The Weird Sisters by Eleanor Brown (CBR6 #5)


Obligatory Synopsis (via Goodreads)

 See, we love each other. We just don’t happen to like each other very much. But the sisters soon discover that everything they’ve been running from-one another, their small hometown, and themselves-might offer more than they ever expected.

I received The Weird Sisters as part of the Cannonball Read 5 Book Exchange in December. I am so glad that I did, because while this book has been on my To Read list since Cannonball Read IV I’m not sure when I would have gotten around to purchasing it for myself (my library system does not seem to have it available). The Weird Sisters is a difficult book to categorize; it’s a tale of family, of how sisters relate to each other, about fighting cancer, about making peace with your past, about relationships. And it’s also a tale woven through with Shakespearean allusions. Oh, and it’s written in the first person plural.

I’ve seen quite a few reviews which gave this book a relatively low rating based on the use of the first person plural and I’ll admit that it initially took some getting used to.  The use of the ‘we’ in the overall narration can drag a reader out of the narrative or just generally serve to confuse, until you catch on that its intended to be the omnipotent point of view. But I can understand how this might still turn someone off.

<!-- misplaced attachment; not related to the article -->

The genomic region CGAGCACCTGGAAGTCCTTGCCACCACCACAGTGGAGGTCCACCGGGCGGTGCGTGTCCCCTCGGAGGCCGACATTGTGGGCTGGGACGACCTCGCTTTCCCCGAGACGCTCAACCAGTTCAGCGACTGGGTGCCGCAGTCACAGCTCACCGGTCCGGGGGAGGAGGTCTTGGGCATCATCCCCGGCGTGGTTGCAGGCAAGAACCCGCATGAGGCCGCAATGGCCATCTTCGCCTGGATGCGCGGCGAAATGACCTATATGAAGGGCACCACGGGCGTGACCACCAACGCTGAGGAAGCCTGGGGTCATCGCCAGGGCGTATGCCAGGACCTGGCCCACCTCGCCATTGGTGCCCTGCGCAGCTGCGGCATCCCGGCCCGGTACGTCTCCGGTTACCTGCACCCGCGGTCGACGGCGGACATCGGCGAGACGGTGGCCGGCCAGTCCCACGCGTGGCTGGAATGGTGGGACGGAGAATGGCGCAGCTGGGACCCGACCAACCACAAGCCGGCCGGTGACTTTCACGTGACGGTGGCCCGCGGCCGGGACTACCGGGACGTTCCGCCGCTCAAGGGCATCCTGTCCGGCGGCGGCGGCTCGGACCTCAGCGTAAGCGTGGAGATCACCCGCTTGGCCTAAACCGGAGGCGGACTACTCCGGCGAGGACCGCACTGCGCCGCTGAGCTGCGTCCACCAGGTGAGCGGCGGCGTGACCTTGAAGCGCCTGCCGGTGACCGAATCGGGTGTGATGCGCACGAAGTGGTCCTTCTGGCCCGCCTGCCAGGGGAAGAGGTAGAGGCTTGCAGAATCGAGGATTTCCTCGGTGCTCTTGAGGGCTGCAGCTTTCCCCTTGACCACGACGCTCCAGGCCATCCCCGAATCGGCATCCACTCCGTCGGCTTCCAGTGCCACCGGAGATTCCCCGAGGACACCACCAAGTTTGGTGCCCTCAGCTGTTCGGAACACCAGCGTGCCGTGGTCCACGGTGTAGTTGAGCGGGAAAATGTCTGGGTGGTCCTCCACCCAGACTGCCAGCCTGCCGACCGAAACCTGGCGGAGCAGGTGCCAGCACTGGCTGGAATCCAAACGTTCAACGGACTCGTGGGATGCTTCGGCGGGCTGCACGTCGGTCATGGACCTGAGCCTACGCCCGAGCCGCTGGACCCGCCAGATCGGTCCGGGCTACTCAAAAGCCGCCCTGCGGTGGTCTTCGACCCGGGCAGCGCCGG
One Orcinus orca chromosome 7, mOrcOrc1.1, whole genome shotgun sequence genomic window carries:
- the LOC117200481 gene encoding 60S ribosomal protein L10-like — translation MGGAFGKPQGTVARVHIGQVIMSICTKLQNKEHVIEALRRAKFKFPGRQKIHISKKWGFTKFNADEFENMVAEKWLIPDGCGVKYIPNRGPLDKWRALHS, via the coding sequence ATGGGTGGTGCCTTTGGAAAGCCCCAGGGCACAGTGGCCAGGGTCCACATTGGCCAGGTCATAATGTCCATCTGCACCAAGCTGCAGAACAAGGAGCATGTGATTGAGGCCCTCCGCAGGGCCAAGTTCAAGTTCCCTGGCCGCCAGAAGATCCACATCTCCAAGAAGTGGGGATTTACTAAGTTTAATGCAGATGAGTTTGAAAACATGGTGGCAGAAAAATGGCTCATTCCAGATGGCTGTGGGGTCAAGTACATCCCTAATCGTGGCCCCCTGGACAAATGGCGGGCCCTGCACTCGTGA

Once you do get the hang of it, the narrative weaves in and out of the points of view of the three Andreas sisters – Rosalind, Bianca, and Cordelia or Rose, Bean, and Cordy as they are known. In transferring between each the narrative backs up into the collective and more omnipotent points and understandings are imparted to the reader. Once I sunk into the device, I really enjoyed it as it afforded the reader a greater understanding than the sister’s had individually while still relying on what they would know if they were completely and perfectly honest with one another. And, simply, it was something different.

While following a pretty standard plot (three sisters return to the family roost to sort out their issues) I bumped the rating of this book up from a 3 to a 4 because I called at least one of the wrap-ups wrong, and I like to be wrong when it comes to calling a plot trope too early. The other main argument I’ve seen against The Weird Sisters is that it’s a retread of stock characters (Control Freak, Slut, Hippie) in a stock relationship setting (sisters). Which, I’ll give you and that keeps this book firmly in the 4 not 5 range.

So I vote read this, but flip through the first few pages and make sure you like the narration before purchasing.

This book was read and reviewed as part of the charitable Cannonball Read.

Skinny Dip (CBR4 #20)

I have a fondness for Carl Hiassen books that is directly linked to the fact that I spent my formative years living in South Florida and that I was raised by two incredibly sarcastic folks. This means that I am hardwired to love this man and his books.

And I do.

I decided that a return trip into the land of Hiaasen was a great way to start the upcoming summer season so over Memorial Day weekend I dove right in (pun intended). Skinny Dip starts off with a woman recounting being tossed into the Atlantic Ocean from a cruise ship by her husband, and trying to puzzle it out while also swimming for shore – which is many, many miles away.  Our fateful heroine ends up fighting a shark, she thinks, but instead ends up holding close to a bale of marijuana to float closer to shore, and he rescuer who lives alone on a small island in Biscayne Bay.